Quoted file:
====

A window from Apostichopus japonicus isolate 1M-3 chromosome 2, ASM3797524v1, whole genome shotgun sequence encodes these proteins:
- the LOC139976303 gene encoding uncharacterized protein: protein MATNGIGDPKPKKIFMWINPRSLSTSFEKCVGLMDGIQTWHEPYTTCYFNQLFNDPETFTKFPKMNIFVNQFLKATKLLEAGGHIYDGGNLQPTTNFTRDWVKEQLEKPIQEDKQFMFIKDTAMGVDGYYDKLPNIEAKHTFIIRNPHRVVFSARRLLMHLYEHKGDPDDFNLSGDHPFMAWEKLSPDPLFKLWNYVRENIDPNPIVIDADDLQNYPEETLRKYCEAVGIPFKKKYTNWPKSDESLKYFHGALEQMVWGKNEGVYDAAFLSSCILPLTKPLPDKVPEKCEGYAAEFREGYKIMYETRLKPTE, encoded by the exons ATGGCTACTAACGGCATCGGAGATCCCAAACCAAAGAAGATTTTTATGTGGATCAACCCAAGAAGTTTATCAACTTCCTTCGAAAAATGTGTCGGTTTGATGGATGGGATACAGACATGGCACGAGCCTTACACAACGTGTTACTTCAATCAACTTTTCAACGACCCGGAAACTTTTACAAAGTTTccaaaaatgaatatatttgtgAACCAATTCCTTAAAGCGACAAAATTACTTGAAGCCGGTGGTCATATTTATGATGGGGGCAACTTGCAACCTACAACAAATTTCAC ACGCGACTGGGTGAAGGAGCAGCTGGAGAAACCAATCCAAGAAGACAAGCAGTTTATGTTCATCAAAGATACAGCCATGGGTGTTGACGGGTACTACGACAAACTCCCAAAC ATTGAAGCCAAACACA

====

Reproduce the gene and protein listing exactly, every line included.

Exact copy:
A window from Apostichopus japonicus isolate 1M-3 chromosome 2, ASM3797524v1, whole genome shotgun sequence encodes these proteins:
- the LOC139976303 gene encoding uncharacterized protein: protein MATNGIGDPKPKKIFMWINPRSLSTSFEKCVGLMDGIQTWHEPYTTCYFNQLFNDPETFTKFPKMNIFVNQFLKATKLLEAGGHIYDGGNLQPTTNFTRDWVKEQLEKPIQEDKQFMFIKDTAMGVDGYYDKLPNIEAKHTFIIRNPHRVVFSARRLLMHLYEHKGDPDDFNLSGDHPFMAWEKLSPDPLFKLWNYVRENIDPNPIVIDADDLQNYPEETLRKYCEAVGIPFKKKYTNWPKSDESLKYFHGALEQMVWGKNEGVYDAAFLSSCILPLTKPLPDKVPEKCEGYAAEFREGYKIMYETRLKPTE, encoded by the exons ATGGCTACTAACGGCATCGGAGATCCCAAACCAAAGAAGATTTTTATGTGGATCAACCCAAGAAGTTTATCAACTTCCTTCGAAAAATGTGTCGGTTTGATGGATGGGATACAGACATGGCACGAGCCTTACACAACGTGTTACTTCAATCAACTTTTCAACGACCCGGAAACTTTTACAAAGTTTccaaaaatgaatatatttgtgAACCAATTCCTTAAAGCGACAAAATTACTTGAAGCCGGTGGTCATATTTATGATGGGGGCAACTTGCAACCTACAACAAATTTCAC ACGCGACTGGGTGAAGGAGCAGCTGGAGAAACCAATCCAAGAAGACAAGCAGTTTATGTTCATCAAAGATACAGCCATGGGTGTTGACGGGTACTACGACAAACTCCCAAAC ATTGAAGCCAAACACA